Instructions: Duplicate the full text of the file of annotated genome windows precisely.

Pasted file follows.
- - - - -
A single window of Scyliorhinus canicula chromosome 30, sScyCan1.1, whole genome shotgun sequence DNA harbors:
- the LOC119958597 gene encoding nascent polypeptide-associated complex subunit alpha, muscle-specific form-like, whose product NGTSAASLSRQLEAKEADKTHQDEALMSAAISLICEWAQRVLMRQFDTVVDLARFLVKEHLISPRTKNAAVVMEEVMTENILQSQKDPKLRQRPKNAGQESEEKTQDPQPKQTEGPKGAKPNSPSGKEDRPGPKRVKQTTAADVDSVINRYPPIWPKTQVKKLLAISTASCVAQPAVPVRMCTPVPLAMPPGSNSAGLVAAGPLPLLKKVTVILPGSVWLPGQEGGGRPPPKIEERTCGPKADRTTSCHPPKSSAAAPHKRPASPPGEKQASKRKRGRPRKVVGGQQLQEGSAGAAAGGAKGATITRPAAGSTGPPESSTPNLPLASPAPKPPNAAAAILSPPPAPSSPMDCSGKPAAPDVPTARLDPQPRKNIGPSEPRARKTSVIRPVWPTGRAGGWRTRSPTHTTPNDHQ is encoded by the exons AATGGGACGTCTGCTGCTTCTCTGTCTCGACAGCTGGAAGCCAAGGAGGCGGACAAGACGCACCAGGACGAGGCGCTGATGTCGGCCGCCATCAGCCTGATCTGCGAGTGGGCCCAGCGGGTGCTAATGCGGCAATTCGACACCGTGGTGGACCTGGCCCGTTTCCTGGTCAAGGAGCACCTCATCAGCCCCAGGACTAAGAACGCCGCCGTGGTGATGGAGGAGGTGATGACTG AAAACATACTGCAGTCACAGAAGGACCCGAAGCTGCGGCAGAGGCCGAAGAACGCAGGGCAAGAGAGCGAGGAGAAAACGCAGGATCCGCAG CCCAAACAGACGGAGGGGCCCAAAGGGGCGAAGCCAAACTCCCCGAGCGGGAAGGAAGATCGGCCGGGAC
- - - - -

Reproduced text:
A single window of Scyliorhinus canicula chromosome 30, sScyCan1.1, whole genome shotgun sequence DNA harbors:
- the LOC119958597 gene encoding nascent polypeptide-associated complex subunit alpha, muscle-specific form-like, whose product NGTSAASLSRQLEAKEADKTHQDEALMSAAISLICEWAQRVLMRQFDTVVDLARFLVKEHLISPRTKNAAVVMEEVMTENILQSQKDPKLRQRPKNAGQESEEKTQDPQPKQTEGPKGAKPNSPSGKEDRPGPKRVKQTTAADVDSVINRYPPIWPKTQVKKLLAISTASCVAQPAVPVRMCTPVPLAMPPGSNSAGLVAAGPLPLLKKVTVILPGSVWLPGQEGGGRPPPKIEERTCGPKADRTTSCHPPKSSAAAPHKRPASPPGEKQASKRKRGRPRKVVGGQQLQEGSAGAAAGGAKGATITRPAAGSTGPPESSTPNLPLASPAPKPPNAAAAILSPPPAPSSPMDCSGKPAAPDVPTARLDPQPRKNIGPSEPRARKTSVIRPVWPTGRAGGWRTRSPTHTTPNDHQ is encoded by the exons AATGGGACGTCTGCTGCTTCTCTGTCTCGACAGCTGGAAGCCAAGGAGGCGGACAAGACGCACCAGGACGAGGCGCTGATGTCGGCCGCCATCAGCCTGATCTGCGAGTGGGCCCAGCGGGTGCTAATGCGGCAATTCGACACCGTGGTGGACCTGGCCCGTTTCCTGGTCAAGGAGCACCTCATCAGCCCCAGGACTAAGAACGCCGCCGTGGTGATGGAGGAGGTGATGACTG AAAACATACTGCAGTCACAGAAGGACCCGAAGCTGCGGCAGAGGCCGAAGAACGCAGGGCAAGAGAGCGAGGAGAAAACGCAGGATCCGCAG CCCAAACAGACGGAGGGGCCCAAAGGGGCGAAGCCAAACTCCCCGAGCGGGAAGGAAGATCGGCCGGGAC